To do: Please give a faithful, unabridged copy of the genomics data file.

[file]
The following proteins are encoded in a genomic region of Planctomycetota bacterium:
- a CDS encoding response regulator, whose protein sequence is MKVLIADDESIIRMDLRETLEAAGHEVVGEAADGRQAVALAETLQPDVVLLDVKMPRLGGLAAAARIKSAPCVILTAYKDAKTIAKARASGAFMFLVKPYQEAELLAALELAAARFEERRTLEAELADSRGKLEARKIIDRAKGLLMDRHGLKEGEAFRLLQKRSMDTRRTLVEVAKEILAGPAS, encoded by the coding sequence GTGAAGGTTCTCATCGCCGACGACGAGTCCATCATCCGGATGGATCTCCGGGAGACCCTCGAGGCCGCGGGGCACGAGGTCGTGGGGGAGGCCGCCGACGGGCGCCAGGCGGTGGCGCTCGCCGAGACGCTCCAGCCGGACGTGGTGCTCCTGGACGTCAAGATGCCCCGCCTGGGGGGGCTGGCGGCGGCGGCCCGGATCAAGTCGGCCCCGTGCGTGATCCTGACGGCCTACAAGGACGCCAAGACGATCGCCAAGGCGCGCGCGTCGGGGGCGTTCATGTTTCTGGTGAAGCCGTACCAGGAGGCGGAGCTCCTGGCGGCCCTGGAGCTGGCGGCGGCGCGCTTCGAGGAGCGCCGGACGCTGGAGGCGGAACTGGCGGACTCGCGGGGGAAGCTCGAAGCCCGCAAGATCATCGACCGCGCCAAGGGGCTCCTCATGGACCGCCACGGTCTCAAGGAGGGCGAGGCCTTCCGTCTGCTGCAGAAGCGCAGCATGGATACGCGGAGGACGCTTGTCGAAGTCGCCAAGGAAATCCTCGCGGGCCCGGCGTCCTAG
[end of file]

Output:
The following proteins are encoded in a genomic region of Planctomycetota bacterium:
- a CDS encoding response regulator, whose protein sequence is MKVLIADDESIIRMDLRETLEAAGHEVVGEAADGRQAVALAETLQPDVVLLDVKMPRLGGLAAAARIKSAPCVILTAYKDAKTIAKARASGAFMFLVKPYQEAELLAALELAAARFEERRTLEAELADSRGKLEARKIIDRAKGLLMDRHGLKEGEAFRLLQKRSMDTRRTLVEVAKEILAGPAS, encoded by the coding sequence GTGAAGGTTCTCATCGCCGACGACGAGTCCATCATCCGGATGGATCTCCGGGAGACCCTCGAGGCCGCGGGGCACGAGGTCGTGGGGGAGGCCGCCGACGGGCGCCAGGCGGTGGCGCTCGCCGAGACGCTCCAGCCGGACGTGGTGCTCCTGGACGTCAAGATGCCCCGCCTGGGGGGGCTGGCGGCGGCGGCCCGGATCAAGTCGGCCCCGTGCGTGATCCTGACGGCCTACAAGGACGCCAAGACGATCGCCAAGGCGCGCGCGTCGGGGGCGTTCATGTTTCTGGTGAAGCCGTACCAGGAGGCGGAGCTCCTGGCGGCCCTGGAGCTGGCGGCGGCGCGCTTCGAGGAGCGCCGGACGCTGGAGGCGGAACTGGCGGACTCGCGGGGGAAGCTCGAAGCCCGCAAGATCATCGACCGCGCCAAGGGGCTCCTCATGGACCGCCACGGTCTCAAGGAGGGCGAGGCCTTCCGTCTGCTGCAGAAGCGCAGCATGGATACGCGGAGGACGCTTGTCGAAGTCGCCAAGGAAATCCTCGCGGGCCCGGCGTCCTAG